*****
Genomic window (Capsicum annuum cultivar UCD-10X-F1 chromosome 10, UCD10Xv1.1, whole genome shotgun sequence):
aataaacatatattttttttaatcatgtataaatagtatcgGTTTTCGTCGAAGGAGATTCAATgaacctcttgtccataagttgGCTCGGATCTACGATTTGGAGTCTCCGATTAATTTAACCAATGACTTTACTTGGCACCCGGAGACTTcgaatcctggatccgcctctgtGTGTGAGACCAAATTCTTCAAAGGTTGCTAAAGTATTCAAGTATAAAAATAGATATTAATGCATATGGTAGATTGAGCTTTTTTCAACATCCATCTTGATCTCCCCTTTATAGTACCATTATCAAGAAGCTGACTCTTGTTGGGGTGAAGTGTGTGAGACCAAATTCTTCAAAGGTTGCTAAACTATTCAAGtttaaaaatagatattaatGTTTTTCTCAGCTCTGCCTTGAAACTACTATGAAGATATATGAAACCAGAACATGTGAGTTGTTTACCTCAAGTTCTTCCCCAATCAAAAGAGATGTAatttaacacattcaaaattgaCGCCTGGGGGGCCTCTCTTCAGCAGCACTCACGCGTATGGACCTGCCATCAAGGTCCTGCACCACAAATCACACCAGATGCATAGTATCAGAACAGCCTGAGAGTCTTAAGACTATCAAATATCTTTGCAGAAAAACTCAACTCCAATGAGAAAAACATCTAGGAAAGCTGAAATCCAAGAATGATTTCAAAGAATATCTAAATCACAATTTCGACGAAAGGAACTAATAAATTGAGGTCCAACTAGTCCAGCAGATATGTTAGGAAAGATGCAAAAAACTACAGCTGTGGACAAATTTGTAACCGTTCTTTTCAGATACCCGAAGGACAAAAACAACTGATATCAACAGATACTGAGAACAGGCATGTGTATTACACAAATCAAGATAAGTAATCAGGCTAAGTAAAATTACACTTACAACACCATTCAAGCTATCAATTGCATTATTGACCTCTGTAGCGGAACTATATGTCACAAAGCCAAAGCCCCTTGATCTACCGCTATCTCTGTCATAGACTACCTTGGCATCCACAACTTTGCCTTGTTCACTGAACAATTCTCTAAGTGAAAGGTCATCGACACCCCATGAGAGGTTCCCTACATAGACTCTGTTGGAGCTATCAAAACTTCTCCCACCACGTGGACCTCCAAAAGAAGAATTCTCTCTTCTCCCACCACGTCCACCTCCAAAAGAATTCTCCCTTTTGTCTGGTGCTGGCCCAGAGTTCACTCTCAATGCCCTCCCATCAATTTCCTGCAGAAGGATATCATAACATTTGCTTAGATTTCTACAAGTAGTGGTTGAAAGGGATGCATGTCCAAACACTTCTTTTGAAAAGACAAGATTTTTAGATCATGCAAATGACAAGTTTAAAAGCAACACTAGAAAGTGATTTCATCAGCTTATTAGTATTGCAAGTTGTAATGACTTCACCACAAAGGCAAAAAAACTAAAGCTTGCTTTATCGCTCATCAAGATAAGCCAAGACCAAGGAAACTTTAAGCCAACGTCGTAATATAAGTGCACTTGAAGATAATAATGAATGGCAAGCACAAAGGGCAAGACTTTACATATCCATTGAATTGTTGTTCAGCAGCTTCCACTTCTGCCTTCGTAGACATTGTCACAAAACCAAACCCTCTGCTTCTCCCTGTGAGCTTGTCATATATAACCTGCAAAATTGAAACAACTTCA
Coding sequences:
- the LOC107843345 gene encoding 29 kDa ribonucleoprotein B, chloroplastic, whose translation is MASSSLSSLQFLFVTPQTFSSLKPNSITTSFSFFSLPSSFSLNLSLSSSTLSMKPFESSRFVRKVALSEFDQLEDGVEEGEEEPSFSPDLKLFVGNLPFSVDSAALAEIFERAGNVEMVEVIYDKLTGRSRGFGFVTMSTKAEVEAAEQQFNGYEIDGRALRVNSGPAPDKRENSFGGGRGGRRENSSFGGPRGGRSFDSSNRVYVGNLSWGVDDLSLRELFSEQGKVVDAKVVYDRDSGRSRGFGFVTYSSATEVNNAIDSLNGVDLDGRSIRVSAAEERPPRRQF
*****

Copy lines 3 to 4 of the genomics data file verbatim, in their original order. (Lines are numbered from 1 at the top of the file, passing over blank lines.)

Coding sequences:
- the LOC107843345 gene encoding 29 kDa ribonucleoprotein B, chloroplastic, whose translation is MASSSLSSLQFLFVTPQTFSSLKPNSITTSFSFFSLPSSFSLNLSLSSSTLSMKPFESSRFVRKVALSEFDQLEDGVEEGEEEPSFSPDLKLFVGNLPFSVDSAALAEIFERAGNVEMVEVIYDKLTGRSRGFGFVTMSTKAEVEAAEQQFNGYEIDGRALRVNSGPAPDKRENSFGGGRGGRRENSSFGGPRGGRSFDSSNRVYVGNLSWGVDDLSLRELFSEQGKVVDAKVVYDRDSGRSRGFGFVTYSSATEVNNAIDSLNGVDLDGRSIRVSAAEERPPRRQF